Sometimes you look back in life and realize that that one choice was one of the best things that ever happened to you.
During my sophomore year in college, we took this expedition for 16 days to the then virgin nomadic community of Brokpas in Merak and Sakteng.
The Brokpas are a very important and celebrated tribe of Tibetan stock in Bhutan, one of the most spectacular semi nomadic people, a very mysterious and elusive people billed as primitive, unchanged, isolated and remote.
|The Brokpas in their beautiful attire|
April 28, 2007: A class of 24 students with their Lecturer/course In-charge Mr. Jigme Nidup left for the expedition to break fresh ground pertaining to the studies on Brokpas as a partial fulfillment of the paper VIII course.(Guys what was the name of the paper VIII course? :P, sorry Jigme sir).
Clad in sunscreen looking like white monkeys with sun cap, umbrella, backpack and our supplies for 16 days, we started from the nearest road point, Phongmey in Trashigang and walked for 5 hours and reached Joenkhar, the nearest village from the road.
After a night there, starting early morning the next day, we crossed numerous suspension bridges, climbed the cliffs, and crossed the valleys sometimes crawling literarily, cried and reached the most spectacularly beautiful place Sakteng after 8 tedious hours.
|Class of 2008 with Jigme Sir|
With a clustered settlement, all surrounded by beautiful valleys among the Juniper and Rhododendron shrubs and a quaint river flowing between the valleys, it reminds one of an old scene from the medieval English settlement in a movie.
Merak and Sakteng ranges from an elevation of 2,500 meters to 5,000 meters amidst the sublime starkness of alpine grandeur. The Brokpas are known to tend their herds in pastures as high up as 5,000 meters during the summer months, moving to lower regions for part of the winter when a frigid reign is ushered in, accompanied by freezing temperatures, snow and ice and bone chilling wind.
Polygamy and barter system is part of everyday life here in the mountains. When one wife stays at home and weaves, the other goes herding.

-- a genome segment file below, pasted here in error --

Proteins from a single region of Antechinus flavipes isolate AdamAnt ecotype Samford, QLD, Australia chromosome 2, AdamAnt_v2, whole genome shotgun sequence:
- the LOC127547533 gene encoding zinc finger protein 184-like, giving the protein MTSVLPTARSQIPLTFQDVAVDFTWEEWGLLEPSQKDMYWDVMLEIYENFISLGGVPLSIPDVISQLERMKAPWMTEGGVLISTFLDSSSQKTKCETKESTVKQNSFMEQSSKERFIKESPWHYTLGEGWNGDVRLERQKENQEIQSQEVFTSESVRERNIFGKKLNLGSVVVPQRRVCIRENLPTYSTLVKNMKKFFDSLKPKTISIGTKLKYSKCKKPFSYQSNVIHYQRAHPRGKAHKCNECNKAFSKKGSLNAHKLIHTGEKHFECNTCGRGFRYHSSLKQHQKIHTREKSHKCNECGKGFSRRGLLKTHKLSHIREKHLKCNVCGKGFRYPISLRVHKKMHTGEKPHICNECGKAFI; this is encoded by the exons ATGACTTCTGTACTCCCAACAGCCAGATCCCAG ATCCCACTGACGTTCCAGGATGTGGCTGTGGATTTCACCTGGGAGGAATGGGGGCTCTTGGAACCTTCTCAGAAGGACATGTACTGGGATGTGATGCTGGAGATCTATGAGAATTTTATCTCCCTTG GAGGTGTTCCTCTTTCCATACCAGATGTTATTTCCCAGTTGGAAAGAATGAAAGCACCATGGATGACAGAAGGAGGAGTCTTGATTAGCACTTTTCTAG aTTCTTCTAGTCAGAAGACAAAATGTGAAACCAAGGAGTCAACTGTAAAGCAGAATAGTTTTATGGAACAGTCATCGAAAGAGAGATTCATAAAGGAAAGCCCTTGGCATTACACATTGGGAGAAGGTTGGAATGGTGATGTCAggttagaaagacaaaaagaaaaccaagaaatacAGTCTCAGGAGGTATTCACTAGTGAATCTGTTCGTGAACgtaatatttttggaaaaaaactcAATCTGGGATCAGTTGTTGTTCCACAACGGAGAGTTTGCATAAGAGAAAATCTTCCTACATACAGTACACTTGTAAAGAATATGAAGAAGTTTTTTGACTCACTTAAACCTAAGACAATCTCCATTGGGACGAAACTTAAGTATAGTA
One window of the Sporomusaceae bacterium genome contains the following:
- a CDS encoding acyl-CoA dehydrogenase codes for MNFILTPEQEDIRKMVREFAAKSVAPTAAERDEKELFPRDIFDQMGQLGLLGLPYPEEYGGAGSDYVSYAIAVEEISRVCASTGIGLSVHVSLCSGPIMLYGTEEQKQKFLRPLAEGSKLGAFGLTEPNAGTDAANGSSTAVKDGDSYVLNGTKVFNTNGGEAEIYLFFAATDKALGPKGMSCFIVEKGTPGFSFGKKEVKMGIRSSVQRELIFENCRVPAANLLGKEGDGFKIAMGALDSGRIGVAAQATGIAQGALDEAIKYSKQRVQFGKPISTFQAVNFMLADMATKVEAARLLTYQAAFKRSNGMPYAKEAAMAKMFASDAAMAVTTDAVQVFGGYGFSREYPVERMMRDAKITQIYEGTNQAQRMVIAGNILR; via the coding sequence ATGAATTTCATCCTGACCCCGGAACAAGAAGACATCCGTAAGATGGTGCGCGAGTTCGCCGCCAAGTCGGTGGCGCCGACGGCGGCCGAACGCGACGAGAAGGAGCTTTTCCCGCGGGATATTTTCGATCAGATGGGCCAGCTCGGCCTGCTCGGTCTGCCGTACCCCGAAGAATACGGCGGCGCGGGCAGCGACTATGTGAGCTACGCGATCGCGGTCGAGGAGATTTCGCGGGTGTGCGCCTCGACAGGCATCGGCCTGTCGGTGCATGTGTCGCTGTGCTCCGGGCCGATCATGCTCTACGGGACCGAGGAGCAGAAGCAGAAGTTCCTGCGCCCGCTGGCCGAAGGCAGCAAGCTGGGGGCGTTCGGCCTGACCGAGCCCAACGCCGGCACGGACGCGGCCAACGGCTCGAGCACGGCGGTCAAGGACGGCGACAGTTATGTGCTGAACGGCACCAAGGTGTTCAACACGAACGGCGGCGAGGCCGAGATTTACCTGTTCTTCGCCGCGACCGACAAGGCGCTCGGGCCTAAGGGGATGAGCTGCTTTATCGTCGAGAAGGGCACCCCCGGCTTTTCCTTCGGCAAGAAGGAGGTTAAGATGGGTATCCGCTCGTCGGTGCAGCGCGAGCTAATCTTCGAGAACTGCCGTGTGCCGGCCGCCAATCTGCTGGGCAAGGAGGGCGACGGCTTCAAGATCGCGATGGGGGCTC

The men conduct a brisk trade of bartering their milk and woolen products against essential commodities. Interestingly, when the whole country was suffering from Rupee crisis, these breed of people were not affected.
After living in the tents for a week, interacting with the locals, working on the data collection with them and merrymaking in the evenings, we had to descend towards Merak, climbing Nyakchungla at 4140 meters. It took us approximately 8 and half hours to reach Merak.
The study being socioeconomic in nature, we could get deeper insight into the lifestyle of the Brokpa community through different demographic attributes.
Today, things are changing for these nomads. They’ve been connected with cellular phones, roads and electricity and students from this community are participating in mainstream development.
My heart swells with pride whenever I see or hear or read about them on televisions, radios and papers respectively.
I always seem to brag about this expedition we took.
There’s so much to write about it. I just don’t know where to start and how to end it. It has definitely been one of the most interesting and memorable experience of my life and I’m grateful to my friends of Geography Honors, Batch 2008 and the most interesting and kind soul, our Jigme Sir for this beautiful memory.
When I look back now, I'm super glad I went through this trip.
P.S: I had been meaning to write this post for the longest time, finally it saw the daylight today. Dates and facts have been extracted from our field survey report, Geographers, how many of you still have those reports? Also some particulars are from the excerpts of my journal which I carried with me during that expedition. I hope this refreshes your memory. When I look back, I miss those days tremendously.